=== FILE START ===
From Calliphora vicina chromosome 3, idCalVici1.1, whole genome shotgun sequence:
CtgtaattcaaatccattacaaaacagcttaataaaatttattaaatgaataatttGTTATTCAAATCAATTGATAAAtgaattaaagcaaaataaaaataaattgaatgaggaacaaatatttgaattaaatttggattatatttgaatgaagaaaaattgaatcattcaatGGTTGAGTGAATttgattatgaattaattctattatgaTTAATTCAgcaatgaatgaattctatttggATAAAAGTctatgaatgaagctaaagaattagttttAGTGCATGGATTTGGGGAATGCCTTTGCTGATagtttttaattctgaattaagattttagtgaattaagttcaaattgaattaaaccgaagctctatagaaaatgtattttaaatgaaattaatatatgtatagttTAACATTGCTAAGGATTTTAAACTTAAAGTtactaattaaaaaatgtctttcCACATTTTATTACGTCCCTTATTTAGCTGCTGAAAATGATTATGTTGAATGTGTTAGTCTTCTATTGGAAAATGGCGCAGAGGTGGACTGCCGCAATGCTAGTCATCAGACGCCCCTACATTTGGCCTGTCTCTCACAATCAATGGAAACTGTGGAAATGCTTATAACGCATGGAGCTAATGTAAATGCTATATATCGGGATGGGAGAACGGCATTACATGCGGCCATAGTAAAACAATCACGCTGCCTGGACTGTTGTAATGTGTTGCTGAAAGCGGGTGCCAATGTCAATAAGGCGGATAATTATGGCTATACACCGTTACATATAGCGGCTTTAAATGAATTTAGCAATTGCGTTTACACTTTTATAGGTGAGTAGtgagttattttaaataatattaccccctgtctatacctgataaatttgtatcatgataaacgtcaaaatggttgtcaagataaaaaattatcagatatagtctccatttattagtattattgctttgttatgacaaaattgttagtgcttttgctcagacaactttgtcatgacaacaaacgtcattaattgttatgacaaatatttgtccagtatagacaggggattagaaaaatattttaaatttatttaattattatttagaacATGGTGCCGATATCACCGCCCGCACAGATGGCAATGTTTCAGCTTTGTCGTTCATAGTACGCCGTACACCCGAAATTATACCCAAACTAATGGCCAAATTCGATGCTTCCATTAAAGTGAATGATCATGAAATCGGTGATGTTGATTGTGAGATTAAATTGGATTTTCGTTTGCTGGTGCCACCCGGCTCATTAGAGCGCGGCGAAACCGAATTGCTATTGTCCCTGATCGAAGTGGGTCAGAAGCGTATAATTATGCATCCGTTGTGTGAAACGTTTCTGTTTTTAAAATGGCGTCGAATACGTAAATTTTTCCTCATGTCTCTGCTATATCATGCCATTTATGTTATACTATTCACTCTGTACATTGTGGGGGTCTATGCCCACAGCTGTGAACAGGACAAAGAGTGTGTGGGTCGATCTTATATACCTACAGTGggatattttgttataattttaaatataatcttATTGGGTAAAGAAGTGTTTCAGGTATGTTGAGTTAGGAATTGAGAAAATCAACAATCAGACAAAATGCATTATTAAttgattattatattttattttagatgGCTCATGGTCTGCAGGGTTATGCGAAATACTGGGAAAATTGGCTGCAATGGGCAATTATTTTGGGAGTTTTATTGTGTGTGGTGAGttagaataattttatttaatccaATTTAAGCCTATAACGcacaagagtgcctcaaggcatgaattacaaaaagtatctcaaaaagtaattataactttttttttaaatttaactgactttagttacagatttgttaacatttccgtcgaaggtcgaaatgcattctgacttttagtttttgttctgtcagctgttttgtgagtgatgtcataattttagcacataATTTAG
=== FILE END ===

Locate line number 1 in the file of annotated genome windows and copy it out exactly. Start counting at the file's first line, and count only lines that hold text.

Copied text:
From Calliphora vicina chromosome 3, idCalVici1.1, whole genome shotgun sequence: